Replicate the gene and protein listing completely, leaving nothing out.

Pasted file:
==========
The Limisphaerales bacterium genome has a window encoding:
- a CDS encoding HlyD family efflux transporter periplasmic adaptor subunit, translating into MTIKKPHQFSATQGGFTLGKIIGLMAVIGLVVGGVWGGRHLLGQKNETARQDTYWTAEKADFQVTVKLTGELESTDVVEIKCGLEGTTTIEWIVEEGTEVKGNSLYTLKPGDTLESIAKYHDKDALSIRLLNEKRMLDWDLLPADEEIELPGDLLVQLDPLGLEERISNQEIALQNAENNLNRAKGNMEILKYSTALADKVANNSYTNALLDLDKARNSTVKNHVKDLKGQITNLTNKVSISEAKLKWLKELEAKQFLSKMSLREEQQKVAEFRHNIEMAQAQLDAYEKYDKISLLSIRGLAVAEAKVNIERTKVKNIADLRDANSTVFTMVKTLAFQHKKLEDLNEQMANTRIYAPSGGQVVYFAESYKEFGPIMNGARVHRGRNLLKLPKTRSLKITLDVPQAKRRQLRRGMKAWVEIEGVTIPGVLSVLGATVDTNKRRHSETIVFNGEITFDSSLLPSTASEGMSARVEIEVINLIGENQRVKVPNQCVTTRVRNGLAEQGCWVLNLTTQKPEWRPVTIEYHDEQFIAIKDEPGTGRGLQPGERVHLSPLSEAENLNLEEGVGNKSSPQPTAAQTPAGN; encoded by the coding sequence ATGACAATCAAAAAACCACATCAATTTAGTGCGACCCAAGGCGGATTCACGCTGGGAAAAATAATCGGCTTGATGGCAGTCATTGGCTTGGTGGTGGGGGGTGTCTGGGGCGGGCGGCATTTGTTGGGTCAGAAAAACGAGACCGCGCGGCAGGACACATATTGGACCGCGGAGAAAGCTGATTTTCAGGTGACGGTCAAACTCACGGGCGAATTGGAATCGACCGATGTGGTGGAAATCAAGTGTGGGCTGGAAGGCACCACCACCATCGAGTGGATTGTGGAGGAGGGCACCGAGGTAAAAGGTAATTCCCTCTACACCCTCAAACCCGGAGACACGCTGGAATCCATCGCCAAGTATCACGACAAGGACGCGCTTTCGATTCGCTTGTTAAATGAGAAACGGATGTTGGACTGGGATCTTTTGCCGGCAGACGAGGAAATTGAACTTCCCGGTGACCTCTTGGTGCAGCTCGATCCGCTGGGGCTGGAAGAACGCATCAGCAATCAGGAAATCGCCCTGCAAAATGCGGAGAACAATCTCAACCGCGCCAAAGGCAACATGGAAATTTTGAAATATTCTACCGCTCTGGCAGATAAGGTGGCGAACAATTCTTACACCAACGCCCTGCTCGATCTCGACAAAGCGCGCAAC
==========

The Limisphaerales bacterium genome has a window encoding:
- a CDS encoding HlyD family efflux transporter periplasmic adaptor subunit, translating into MTIKKPHQFSATQGGFTLGKIIGLMAVIGLVVGGVWGGRHLLGQKNETARQDTYWTAEKADFQVTVKLTGELESTDVVEIKCGLEGTTTIEWIVEEGTEVKGNSLYTLKPGDTLESIAKYHDKDALSIRLLNEKRMLDWDLLPADEEIELPGDLLVQLDPLGLEERISNQEIALQNAENNLNRAKGNMEILKYSTALADKVANNSYTNALLDLDKARNSTVKNHVKDLKGQITNLTNKVSISEAKLKWLKELEAKQFLSKMSLREEQQKVAEFRHNIEMAQAQLDAYEKYDKISLLSIRGLAVAEAKVNIERTKVKNIADLRDANSTVFTMVKTLAFQHKKLEDLNEQMANTRIYAPSGGQVVYFAESYKEFGPIMNGARVHRGRNLLKLPKTRSLKITLDVPQAKRRQLRRGMKAWVEIEGVTIPGVLSVLGATVDTNKRRHSETIVFNGEITFDSSLLPSTASEGMSARVEIEVINLIGENQRVKVPNQCVTTRVRNGLAEQGCWVLNLTTQKPEWRPVTIEYHDEQFIAIKDEPGTGRGLQPGERVHLSPLSEAENLNLEEGVGNKSSPQPTAAQTPAGN; encoded by the coding sequence ATGACAATCAAAAAACCACATCAATTTAGTGCGACCCAAGGCGGATTCACGCTGGGAAAAATAATCGGCTTGATGGCAGTCATTGGCTTGGTGGTGGGGGGTGTCTGGGGCGGGCGGCATTTGTTGGGTCAGAAAAACGAGACCGCGCGGCAGGACACATATTGGACCGCGGAGAAAGCTGATTTTCAGGTGACGGTCAAACTCACGGGCGAATTGGAATCGACCGATGTGGTGGAAATCAAGTGTGGGCTGGAAGGCACCACCACCATCGAGTGGATTGTGGAGGAGGGCACCGAGGTAAAAGGTAATTCCCTCTACACCCTCAAACCCGGAGACACGCTGGAATCCATCGCCAAGTATCACGACAAGGACGCGCTTTCGATTCGCTTGTTAAATGAGAAACGGATGTTGGACTGGGATCTTTTGCCGGCAGACGAGGAAATTGAACTTCCCGGTGACCTCTTGGTGCAGCTCGATCCGCTGGGGCTGGAAGAACGCATCAGCAATCAGGAAATCGCCCTGCAAAATGCGGAGAACAATCTCAACCGCGCCAAAGGCAACATGGAAATTTTGAAATATTCTACCGCTCTGGCAGATAAGGTGGCGAACAATTCTTACACCAACGCCCTGCTCGATCTCGACAAAGCGCGCAAC